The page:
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McConnell Marathons

1 Jun

Sorry for the absence!! It seems DDO have been too busy eating or breast feeding to properly document our culinary adventures of late!  But rest assured… we are still eating… rather excessively in fact!  So whilst the other part of DDO is busying herself tending to the little chub – little babe is gaining the weight of a block of butter every couple of weeks! – I thought I’d give y’all a little look into what I’ve been stuffing my face with in her absence from society!

I’m going to start with an oldy but a goody!  It’d been a successful week on the fitness front and i’d just completed my second workout session at the gym.  Feeling pretty excited by my commitment to working on my fitness I thought i’d treat myself to CUMULUS INC… Something about cold weather and craving carbs!  I needed some of that Fried Bread that Cumulus does so damn well!  I called my favourite mid week dining companion Z to help celebrate my new found lease on life.

Filling the Void: Fried Sour Dough!

I don’t know how Z felt about this bread.  Especially given how much I harp on and on about this stuff, but I enjoyed it!!  This was Z’s first time at Cumulus so I let her do most of the decision making (bar the bread and cauliflower salad).  We decided to get 2 starters, 2 mains and a salad.

Smoked mussels, escabeche $9

First to arrive were the smoked Mussels, with the escabeche giving it a nice vinegar-y kick!  Soon after came the soft shell crab which came with lettuce for wrapping up, and kewpie mayo!

Fried soft shell crab, kimchi, lettuce & kewpie $18

I’ve always been partial to soft shell crab!  Only because you generally, you can’t really f*** it up!  Having said that, credit to Cumulus for getting their batter/crab piece size ratio perfect!  SO many textures and flavours topped with smooth sweet Kewpie!  Winner!

Tuna tartare with crushed green pea salad $32

I think by this stage i’m already getting pretty full, and rather boozy.  Some thing about exercise and making you get drunk really quickly…? The Tuna Tartare came at a good time though, as it’s cold, and light.  I forgot almost instantly about my almost full stomach …

Roast Aylesbury duck breast, toasted grains, lentils & quince $36 (back) & Cauliflower Salad

The duck was delicious and completely unnecessary.  And while  I’ve always been a firm believer of not winning friends with salad, for this Cauliflower salad, I always make an exception!  There’s a bit of greenery, a good smack of paprika… those mouthfuls where you get the pop of pomegranate and pine nut crunch!  It’s a pretty good mouth party!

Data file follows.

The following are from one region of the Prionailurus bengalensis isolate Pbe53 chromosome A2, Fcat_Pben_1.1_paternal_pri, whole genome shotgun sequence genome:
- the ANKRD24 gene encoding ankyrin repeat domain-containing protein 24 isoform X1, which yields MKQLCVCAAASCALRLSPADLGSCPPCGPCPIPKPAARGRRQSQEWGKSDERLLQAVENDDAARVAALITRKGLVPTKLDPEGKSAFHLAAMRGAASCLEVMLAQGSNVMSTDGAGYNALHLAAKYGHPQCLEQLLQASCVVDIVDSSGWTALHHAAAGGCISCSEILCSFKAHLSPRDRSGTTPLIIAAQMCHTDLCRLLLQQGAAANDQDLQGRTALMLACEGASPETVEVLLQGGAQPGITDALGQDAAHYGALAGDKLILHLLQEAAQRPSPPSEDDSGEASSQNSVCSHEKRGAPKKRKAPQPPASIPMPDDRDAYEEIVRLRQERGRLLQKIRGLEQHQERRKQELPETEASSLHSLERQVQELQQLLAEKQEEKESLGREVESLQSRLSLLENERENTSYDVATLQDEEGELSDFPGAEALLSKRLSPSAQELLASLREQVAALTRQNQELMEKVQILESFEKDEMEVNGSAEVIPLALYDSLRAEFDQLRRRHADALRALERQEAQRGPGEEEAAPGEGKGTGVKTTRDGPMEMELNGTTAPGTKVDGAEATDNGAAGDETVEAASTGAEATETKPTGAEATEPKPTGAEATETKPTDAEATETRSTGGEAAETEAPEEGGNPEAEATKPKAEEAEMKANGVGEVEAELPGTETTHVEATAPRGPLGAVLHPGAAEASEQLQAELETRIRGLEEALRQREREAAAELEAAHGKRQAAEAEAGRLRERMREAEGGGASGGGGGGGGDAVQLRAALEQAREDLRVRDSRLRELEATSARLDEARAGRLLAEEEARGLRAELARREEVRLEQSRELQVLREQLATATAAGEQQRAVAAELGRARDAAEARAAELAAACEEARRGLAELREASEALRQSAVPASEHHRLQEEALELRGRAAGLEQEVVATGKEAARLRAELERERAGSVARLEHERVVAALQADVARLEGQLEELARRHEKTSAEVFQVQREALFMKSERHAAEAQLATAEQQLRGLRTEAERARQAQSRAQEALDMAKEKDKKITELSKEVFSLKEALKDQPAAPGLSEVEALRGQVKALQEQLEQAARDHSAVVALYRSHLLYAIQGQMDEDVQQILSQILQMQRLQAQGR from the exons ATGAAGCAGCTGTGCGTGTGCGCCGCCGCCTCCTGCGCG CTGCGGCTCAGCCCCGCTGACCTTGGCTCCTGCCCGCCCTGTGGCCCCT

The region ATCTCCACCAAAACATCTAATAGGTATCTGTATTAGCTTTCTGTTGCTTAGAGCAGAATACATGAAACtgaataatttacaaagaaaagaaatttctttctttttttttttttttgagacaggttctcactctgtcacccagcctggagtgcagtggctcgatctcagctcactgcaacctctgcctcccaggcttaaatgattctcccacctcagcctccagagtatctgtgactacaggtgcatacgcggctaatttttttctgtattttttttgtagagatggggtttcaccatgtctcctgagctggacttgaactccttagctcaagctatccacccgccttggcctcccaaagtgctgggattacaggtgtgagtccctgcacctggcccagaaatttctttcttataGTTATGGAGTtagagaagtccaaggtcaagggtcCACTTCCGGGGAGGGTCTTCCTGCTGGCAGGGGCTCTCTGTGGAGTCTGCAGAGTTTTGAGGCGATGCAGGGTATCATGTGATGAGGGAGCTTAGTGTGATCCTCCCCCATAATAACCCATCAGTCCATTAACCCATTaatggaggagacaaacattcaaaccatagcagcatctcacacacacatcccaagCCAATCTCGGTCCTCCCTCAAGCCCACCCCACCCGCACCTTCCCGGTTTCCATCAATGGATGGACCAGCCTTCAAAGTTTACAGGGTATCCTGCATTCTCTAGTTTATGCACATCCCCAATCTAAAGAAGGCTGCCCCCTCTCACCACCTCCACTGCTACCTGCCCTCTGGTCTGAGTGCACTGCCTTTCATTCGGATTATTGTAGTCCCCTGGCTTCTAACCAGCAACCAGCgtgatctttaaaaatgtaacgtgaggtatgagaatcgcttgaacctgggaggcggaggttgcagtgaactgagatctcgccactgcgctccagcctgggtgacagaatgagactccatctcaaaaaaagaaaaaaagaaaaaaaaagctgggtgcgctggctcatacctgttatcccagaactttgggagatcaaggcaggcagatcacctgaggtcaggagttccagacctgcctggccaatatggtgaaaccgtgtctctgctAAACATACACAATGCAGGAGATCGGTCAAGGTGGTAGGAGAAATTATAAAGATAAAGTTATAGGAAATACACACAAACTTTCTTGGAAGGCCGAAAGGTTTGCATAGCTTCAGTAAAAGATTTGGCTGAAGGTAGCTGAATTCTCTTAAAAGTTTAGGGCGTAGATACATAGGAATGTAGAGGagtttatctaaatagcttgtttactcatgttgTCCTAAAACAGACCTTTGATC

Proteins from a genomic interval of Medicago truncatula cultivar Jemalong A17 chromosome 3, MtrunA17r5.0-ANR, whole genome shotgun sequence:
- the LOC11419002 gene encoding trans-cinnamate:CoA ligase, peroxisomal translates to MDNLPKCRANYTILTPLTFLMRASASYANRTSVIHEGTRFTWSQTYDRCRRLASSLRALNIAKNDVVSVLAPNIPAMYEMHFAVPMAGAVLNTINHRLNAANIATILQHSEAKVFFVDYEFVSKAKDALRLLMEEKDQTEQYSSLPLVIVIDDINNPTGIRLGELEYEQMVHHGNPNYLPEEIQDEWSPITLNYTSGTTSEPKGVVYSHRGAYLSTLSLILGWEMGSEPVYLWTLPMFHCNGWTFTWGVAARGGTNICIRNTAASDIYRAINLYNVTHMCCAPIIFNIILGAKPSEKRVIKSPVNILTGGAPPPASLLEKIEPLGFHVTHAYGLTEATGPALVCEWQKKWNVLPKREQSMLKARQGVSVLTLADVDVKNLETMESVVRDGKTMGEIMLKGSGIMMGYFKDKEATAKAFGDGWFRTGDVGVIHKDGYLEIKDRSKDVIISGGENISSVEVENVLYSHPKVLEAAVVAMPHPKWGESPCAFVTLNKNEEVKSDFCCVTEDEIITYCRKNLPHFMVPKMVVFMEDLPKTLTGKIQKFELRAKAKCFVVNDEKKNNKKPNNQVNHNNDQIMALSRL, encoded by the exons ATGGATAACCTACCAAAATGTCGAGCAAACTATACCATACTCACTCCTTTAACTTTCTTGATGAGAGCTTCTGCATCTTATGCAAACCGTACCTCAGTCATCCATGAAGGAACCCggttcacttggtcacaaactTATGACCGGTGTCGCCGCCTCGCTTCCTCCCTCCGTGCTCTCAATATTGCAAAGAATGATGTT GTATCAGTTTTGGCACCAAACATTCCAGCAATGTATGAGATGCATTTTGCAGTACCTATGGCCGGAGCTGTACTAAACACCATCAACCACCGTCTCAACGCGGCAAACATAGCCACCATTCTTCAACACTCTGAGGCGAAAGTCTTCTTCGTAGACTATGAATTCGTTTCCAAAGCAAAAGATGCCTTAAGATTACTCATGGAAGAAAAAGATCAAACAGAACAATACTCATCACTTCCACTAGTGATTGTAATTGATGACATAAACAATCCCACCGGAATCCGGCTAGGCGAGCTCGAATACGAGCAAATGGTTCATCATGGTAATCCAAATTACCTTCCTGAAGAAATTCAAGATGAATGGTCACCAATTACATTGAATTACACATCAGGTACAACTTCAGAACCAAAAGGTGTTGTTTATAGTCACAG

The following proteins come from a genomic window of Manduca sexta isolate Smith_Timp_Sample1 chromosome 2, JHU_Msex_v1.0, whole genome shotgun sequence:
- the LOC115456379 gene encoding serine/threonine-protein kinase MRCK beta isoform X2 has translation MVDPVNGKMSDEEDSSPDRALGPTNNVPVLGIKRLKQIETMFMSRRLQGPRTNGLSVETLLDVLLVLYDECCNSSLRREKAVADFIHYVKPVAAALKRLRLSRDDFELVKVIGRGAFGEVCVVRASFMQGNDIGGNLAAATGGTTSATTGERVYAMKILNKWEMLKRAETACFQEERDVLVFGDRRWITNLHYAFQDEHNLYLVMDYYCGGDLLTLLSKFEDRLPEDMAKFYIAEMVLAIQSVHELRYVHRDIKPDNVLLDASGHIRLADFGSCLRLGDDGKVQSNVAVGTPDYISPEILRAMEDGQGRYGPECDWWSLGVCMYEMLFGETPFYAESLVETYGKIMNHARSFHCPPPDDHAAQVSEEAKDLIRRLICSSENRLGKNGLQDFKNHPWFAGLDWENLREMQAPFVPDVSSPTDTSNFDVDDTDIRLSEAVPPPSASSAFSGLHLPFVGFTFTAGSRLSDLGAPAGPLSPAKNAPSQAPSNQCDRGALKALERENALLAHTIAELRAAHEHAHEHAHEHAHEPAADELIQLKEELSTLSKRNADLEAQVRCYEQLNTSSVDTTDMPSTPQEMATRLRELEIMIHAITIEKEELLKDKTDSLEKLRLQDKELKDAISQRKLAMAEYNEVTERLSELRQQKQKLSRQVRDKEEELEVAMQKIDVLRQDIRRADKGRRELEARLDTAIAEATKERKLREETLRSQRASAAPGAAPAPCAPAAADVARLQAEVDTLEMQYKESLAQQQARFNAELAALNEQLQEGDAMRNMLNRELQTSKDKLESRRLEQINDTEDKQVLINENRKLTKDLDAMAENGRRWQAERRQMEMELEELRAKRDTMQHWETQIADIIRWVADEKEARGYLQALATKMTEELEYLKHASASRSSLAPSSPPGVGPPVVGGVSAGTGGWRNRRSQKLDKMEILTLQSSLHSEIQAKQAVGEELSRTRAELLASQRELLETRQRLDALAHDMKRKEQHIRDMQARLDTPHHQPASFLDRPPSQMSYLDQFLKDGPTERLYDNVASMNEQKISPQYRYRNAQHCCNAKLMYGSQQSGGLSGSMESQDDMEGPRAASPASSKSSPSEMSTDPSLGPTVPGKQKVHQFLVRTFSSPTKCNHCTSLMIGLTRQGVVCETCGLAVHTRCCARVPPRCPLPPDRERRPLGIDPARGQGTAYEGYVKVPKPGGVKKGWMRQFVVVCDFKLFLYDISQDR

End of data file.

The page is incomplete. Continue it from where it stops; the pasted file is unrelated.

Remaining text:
I left feeling it was all a pretty great way to celebrate my new found fondness for working on my fitness and discovering the genius invention that is ‘skins’.   Sadly, I have since fallen off the fitness train.  But I am still wearing my skins, and eating out!

Our next adventure was also an Andrew Mc Connell establishment.   This time we decided to take new DDO mum out on the town while getting a rest from baby duty, with Little L, Z and I meeting her at the newly renovated The Builders Arms Hotel.

Bread & butter

It didn’t take long for us to settle in, order some wine and get our orders in!  It’d been a while since we all got to hang out and try somewhere different, so amidst me losing my shit over the bread being served  (…yeh don’t get too excited!  It LOOKS like fried bread… but it paled in comparison to that of Cumulus… think it was just a regular sour dough!) and trying to participate in the verbal diarrhea happening at the table, we almost let the waiter open a Magnum bottle of  Valpolicella!

We’d ordered the 2010 Ca’Rugate Rio Albo Valpolicella, which the waitress somehow assumed we meant ‘bring us the biggest bottle of it you have!’.  Love a night out with my girls, but I personally don’t want to imagine the state of us (we’re kind of small, driving and 75% of us asian…) after having 1.5 Litres of wine!

Anyway, crisis averted, normal sized wine served, back to the talking at each other and food on its way!

Pig ear scratchings $6

We decided to get an appetizer and an entree to share.  Between the Pig Ear Scratchings and the Roast Chicken Hearts on the menu, I was right in assuming no one would be into eating hearts…which was annoying because I was sooo intrigued by the tiny little things!!  No matter.  The Pig Ear scratchings were given the go ahead and were tasty, salty and crispy!  We also ordered the Corned duck, raw brussels sprouts and prune ($16) which I have no idea how, but I decided not to take a photo of it.  Come to think of it, I can’t even remember what it tasted like… I guess that’s enough said…?!! (The other DDO – it was amazing! raw brussel sprouts were delicately sliced and surprisingly tasty and the duck was pretty amazing)

Fish pie, smoked trout, prawns, hapuka, sorrel $32

For main’s, both N and I decided to get the Fish Pie (it’s seems N has grown soft since her recent birth giving, and has now relaxed on her ‘everyone order something different’ rule).  It was a very generous serving, with really big, fresh chunks of trout and hapuka in a béchamel type sauce inside.

Z and Little L went for the Dry Aged, grass fed Rib Eye, Cape Grim 800g ($69) to share (that big chunk of meat in the back of the photo) which by all accounts looked cooked to order (Rare!  Of Course!!) and juicy.  We also ordered the obligatory side of fries and baby cos.  Z couldn’t finish her steak, but feedback was positive from both of them.  We all sit back rubbing our rather over stuffed bellies as they clear our well demolished dishes… until the suggestion of dessert seems to magically revive us instantly.